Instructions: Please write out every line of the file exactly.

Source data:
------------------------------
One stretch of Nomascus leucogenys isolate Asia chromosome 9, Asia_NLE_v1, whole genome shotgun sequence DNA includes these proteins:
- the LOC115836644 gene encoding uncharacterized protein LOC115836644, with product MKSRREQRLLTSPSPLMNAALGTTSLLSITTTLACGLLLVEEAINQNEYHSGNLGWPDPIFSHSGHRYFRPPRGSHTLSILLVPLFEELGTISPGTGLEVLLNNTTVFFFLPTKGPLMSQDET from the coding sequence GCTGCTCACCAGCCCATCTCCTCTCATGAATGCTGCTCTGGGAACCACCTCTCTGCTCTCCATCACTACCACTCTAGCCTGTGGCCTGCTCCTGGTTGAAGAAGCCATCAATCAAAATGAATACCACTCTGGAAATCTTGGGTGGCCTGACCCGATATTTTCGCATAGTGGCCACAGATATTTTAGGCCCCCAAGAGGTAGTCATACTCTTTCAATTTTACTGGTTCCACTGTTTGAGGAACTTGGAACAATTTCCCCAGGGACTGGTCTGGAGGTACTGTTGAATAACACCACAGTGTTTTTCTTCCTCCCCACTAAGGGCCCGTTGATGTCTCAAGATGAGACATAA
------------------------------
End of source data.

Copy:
One stretch of Nomascus leucogenys isolate Asia chromosome 9, Asia_NLE_v1, whole genome shotgun sequence DNA includes these proteins:
- the LOC115836644 gene encoding uncharacterized protein LOC115836644, with product MKSRREQRLLTSPSPLMNAALGTTSLLSITTTLACGLLLVEEAINQNEYHSGNLGWPDPIFSHSGHRYFRPPRGSHTLSILLVPLFEELGTISPGTGLEVLLNNTTVFFFLPTKGPLMSQDET from the coding sequence GCTGCTCACCAGCCCATCTCCTCTCATGAATGCTGCTCTGGGAACCACCTCTCTGCTCTCCATCACTACCACTCTAGCCTGTGGCCTGCTCCTGGTTGAAGAAGCCATCAATCAAAATGAATACCACTCTGGAAATCTTGGGTGGCCTGACCCGATATTTTCGCATAGTGGCCACAGATATTTTAGGCCCCCAAGAGGTAGTCATACTCTTTCAATTTTACTGGTTCCACTGTTTGAGGAACTTGGAACAATTTCCCCAGGGACTGGTCTGGAGGTACTGTTGAATAACACCACAGTGTTTTTCTTCCTCCCCACTAAGGGCCCGTTGATGTCTCAAGATGAGACATAA